Skip to main content

Archiving the Internet



Libraries are well-known for archiving all kinds of materials, from books to manuscripts, to art and other tangible objects. Now, with the advent and proliferation of the internet, libraries are beginning to archive webpages and other born-digital material. Internet archives have increasing significance in the legal field as time goes on, as websites and their content change rapidly and are now serve as crucial evidence in all types of cases (issues concerning authenticating this type of evidence will be discussed in a future post). The International Internet Preservation Consortium was organized with the mission to “acquire, preserve and make accessible knowledge and information from the Internet for future generations everywhere” (http://netpreserve.org/about-us/mission-goals). The Library of Congress is one of many contributing members (including the well-known Internet Archive, a non-profit website) in addition to libraries and universities across the globe. In 2004, the Library of Congress’ Office of Strategic Initiatives created a Web Archiving Team to support the goal of managing and sustaining at-risk digital content.

The Library of Congress’ web archives can be viewed at http://www.loc.gov/websites/collections/, and you can browse their various collections. One collection of  particular interest to lawyers is the library’s Legal Blawg Archive . This archive, which began in 2007, collects legal blogs the site as possible, including html pages, images, flash, PDFs, audio, and video files, to provide context for future researchers. At the moment, the library is collecting 134 law related blogs. Other collections in the web archives include an Iraq war archive and a visual image website archive.

If you are the owner of a legal blog or other website, it’s possible that you may be contacted by the Library of Congress for permission to have your website included, if it meets the library’s collection policies.  If you agree, you maintain the copyright to your website and its materials, and the library’s webcrawler will collect images of your website about once a week. Then, the pages are made publically accessible about a year later. Take a look at the websites already archived, and stay tuned for more on legal issues concerning online archives and use of web content.

Comments

Popular posts from this blog

Spying and International Law

With increasing numbers of foreign governments officially objecting to now-widely publicized U.S. espionage activities, the topic of the legality of these activities has been raised both by the target governments and by the many news organizations reporting on the issue.For those interested in better understanding this controversy by learning more about international laws concerning espionage, here are some legal resources that may be useful.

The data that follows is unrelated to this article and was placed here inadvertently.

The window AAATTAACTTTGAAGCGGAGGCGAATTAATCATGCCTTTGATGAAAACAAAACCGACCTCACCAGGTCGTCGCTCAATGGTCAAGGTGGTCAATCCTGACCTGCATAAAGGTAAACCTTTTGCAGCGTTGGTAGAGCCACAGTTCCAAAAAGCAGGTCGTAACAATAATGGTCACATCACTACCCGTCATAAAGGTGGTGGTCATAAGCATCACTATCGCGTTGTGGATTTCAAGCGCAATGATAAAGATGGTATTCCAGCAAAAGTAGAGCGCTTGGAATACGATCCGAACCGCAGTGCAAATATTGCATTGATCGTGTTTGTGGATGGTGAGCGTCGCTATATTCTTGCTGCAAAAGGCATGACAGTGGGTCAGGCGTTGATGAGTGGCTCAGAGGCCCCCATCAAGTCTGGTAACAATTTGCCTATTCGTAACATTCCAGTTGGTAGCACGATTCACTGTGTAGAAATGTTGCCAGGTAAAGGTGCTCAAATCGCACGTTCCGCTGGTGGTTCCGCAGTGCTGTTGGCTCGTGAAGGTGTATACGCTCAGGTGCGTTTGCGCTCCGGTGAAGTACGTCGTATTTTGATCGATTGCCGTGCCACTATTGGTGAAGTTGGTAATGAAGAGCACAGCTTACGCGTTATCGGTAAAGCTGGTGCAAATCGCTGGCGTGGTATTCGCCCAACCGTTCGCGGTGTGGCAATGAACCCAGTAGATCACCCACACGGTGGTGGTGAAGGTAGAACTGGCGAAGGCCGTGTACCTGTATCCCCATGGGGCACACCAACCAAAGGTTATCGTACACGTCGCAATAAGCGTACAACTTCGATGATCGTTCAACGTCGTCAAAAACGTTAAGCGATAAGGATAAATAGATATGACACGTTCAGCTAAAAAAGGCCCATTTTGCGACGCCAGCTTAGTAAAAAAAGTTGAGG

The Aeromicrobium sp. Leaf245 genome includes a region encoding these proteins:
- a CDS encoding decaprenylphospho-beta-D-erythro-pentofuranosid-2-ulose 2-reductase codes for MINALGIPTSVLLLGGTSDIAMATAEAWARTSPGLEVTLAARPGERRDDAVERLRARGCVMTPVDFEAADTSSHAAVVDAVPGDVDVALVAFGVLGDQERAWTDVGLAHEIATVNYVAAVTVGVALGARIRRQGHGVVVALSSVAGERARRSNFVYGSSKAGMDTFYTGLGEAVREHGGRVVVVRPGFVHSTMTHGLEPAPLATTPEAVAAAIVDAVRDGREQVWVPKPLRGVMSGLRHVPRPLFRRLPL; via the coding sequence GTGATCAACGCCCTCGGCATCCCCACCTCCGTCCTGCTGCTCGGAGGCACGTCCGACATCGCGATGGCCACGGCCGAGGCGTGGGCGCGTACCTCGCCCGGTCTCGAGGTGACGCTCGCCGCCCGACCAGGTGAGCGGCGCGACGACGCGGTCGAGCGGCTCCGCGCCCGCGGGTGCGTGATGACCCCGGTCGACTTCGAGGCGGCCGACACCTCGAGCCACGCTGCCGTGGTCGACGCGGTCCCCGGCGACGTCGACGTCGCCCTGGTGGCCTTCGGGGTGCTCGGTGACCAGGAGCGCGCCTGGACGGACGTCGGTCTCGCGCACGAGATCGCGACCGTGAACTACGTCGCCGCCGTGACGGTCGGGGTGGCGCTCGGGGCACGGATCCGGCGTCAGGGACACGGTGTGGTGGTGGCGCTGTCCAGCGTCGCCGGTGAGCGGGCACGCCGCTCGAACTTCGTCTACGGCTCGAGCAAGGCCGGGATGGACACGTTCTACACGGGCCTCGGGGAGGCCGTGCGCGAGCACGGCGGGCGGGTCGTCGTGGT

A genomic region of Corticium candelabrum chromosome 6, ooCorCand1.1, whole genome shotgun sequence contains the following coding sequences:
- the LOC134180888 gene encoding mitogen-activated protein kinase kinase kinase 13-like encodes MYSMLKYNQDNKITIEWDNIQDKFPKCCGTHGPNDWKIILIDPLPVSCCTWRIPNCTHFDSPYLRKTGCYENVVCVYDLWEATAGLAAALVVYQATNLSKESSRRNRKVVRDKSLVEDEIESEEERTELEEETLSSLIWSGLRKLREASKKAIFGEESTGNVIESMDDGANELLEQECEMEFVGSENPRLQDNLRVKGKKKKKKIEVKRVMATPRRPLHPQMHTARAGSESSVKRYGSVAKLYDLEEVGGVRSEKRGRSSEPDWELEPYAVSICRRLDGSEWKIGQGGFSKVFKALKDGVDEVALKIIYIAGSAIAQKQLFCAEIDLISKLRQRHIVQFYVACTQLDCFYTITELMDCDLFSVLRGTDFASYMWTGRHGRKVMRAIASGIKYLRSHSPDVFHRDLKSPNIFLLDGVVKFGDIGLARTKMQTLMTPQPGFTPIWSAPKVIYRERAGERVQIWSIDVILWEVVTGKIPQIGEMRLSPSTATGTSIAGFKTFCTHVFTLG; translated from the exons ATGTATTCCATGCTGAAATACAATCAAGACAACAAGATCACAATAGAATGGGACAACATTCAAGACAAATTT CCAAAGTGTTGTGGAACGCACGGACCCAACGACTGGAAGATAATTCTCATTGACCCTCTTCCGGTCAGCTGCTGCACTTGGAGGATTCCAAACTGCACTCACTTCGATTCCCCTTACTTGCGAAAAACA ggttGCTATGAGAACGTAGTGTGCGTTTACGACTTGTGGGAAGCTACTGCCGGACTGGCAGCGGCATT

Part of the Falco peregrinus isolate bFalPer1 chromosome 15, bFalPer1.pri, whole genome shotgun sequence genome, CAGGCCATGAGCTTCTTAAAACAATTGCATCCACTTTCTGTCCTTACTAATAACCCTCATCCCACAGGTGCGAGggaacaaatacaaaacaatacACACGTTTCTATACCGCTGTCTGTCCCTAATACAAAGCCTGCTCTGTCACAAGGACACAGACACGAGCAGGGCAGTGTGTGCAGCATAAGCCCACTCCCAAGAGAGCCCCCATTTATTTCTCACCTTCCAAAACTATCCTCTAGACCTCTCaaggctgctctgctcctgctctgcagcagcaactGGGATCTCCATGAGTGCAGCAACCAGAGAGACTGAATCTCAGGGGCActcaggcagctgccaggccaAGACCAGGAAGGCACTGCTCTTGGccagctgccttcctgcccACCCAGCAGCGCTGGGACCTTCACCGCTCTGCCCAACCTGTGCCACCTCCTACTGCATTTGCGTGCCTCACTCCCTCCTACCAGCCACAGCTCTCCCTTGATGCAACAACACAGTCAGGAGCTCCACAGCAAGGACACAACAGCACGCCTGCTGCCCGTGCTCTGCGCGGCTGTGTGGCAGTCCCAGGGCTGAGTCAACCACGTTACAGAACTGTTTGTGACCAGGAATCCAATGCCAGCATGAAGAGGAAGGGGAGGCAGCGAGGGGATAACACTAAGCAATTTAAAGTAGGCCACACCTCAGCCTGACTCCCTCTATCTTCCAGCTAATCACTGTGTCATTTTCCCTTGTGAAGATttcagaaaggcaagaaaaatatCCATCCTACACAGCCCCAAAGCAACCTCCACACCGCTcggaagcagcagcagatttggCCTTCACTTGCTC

The following is a list of multinational treaties relevant to spies and espionage:
Brussels Declaration concerning the Laws and Customs of War (1874).Although never ratified by the nations that drafted it, this declaration is one of the earliest modern examples of an international attempt to codify the laws of war.Articles 19-22 address the identification and treatment of spies during wartime.These articles served mainly to distinguish active spies from soldiers and former spies, and provided no protections for spies captured in the act.The Hagu…

Law School Exams: A Guide to Better Grades

It’s that time of year again. Law students across the country are poring over their class notes and supplements, putting the finishing touches on their outlines, and fueling their all-night study sessions with a combination of high-carb snacks and Java Monsters. This can mean only one thing: exam time is approaching.

If you’re looking for a brief but effective guide to improving your exam performance, the O’Quinn Law Library has the book for you. Alex Schimel’s Law School Exams: A Guide to Better Grades, now in its second edition, provides a clear and concise strategy for mastering the issue-spotting exams that determine the majority of your grade in most law school classes. Schimel finished second in his class at the University Of Miami School Of Law, where he taught a wildly popular exam workshop in his 2L and 3L years, and later returned to become Associate Director of the Academic Achievement Program. The first edition of his book was written shortly after he finished law school, …